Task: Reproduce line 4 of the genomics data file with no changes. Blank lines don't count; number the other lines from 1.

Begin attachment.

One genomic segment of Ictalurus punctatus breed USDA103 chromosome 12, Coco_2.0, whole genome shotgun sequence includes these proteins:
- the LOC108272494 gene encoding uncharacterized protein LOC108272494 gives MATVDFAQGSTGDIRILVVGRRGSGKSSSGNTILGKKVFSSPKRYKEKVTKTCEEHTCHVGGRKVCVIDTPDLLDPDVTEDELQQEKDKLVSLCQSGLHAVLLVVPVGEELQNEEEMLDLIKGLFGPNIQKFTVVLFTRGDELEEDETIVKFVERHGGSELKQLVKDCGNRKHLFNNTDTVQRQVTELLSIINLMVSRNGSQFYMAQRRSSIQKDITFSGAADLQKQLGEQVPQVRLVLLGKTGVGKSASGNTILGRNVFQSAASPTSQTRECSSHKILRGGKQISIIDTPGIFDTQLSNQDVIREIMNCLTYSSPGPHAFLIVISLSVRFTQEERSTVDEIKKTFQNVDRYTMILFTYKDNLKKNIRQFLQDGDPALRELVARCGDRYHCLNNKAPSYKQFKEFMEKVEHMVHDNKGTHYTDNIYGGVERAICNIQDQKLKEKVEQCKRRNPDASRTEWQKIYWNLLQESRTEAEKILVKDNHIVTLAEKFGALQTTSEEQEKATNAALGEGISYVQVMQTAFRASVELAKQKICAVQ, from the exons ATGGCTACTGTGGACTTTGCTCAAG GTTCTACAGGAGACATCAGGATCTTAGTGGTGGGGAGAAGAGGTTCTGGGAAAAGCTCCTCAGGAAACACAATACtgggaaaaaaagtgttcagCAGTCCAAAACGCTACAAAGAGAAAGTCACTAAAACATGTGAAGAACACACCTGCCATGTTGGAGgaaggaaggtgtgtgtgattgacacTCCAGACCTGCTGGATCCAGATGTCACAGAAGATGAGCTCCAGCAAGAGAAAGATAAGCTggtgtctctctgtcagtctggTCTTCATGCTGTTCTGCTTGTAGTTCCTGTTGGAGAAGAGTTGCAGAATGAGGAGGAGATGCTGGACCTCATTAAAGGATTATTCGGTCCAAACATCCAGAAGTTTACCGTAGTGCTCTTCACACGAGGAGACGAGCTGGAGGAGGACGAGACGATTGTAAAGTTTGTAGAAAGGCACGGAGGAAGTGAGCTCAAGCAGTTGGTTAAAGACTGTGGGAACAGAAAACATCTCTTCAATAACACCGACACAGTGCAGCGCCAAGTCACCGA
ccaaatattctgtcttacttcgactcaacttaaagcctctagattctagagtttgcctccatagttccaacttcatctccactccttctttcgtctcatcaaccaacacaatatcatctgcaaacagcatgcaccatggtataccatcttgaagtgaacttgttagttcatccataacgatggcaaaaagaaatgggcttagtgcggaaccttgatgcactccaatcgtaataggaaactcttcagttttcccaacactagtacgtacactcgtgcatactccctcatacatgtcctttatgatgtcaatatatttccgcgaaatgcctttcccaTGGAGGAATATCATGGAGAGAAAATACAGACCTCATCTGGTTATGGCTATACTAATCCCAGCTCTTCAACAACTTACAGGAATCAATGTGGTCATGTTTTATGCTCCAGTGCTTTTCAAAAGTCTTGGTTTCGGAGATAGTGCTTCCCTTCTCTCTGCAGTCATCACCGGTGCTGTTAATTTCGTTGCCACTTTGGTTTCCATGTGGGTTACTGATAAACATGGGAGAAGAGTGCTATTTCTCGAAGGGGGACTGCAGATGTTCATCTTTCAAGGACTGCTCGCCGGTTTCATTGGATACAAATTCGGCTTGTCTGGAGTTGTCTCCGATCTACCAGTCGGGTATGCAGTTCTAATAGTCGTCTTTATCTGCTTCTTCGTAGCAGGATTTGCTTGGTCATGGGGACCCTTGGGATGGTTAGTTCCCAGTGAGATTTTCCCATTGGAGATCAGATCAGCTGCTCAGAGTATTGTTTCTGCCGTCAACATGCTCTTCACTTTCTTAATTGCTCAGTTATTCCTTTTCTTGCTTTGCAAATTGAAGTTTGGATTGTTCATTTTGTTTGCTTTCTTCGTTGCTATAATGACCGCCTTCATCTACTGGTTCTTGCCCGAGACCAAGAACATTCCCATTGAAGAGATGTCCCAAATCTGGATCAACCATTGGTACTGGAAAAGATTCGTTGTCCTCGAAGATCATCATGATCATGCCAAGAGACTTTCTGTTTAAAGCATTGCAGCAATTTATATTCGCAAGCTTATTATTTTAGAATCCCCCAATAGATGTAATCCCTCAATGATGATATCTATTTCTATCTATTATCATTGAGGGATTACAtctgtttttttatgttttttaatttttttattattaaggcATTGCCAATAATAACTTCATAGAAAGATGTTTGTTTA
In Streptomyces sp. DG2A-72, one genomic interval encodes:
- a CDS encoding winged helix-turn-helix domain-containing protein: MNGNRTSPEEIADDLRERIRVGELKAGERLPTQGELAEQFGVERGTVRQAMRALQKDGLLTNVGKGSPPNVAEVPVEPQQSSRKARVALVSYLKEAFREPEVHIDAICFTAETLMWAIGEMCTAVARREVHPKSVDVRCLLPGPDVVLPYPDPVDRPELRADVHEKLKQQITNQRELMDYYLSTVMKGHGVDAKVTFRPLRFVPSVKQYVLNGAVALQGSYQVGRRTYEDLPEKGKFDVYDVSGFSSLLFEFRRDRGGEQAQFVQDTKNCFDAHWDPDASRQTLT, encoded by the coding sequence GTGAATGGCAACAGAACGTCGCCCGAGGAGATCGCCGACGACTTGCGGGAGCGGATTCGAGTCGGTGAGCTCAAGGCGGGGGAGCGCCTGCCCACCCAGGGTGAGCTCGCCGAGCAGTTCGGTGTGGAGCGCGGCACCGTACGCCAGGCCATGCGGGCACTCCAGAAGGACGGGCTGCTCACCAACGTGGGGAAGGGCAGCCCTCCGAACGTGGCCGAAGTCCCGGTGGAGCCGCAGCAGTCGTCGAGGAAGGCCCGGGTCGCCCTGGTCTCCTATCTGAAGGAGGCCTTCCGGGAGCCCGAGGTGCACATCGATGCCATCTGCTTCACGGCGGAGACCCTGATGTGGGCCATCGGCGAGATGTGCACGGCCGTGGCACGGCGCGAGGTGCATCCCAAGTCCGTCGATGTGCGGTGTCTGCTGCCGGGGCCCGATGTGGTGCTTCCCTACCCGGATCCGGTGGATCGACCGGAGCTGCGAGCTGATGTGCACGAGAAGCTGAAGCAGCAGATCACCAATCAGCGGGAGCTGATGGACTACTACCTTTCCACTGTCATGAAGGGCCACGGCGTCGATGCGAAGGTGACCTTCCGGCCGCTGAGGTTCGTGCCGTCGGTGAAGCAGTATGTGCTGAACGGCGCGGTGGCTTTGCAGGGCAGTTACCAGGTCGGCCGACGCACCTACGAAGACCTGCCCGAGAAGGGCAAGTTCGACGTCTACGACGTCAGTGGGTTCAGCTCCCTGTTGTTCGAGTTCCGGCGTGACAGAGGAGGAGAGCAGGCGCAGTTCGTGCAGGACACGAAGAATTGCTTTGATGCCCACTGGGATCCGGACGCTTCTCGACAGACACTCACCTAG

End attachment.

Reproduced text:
In Streptomyces sp. DG2A-72, one genomic interval encodes: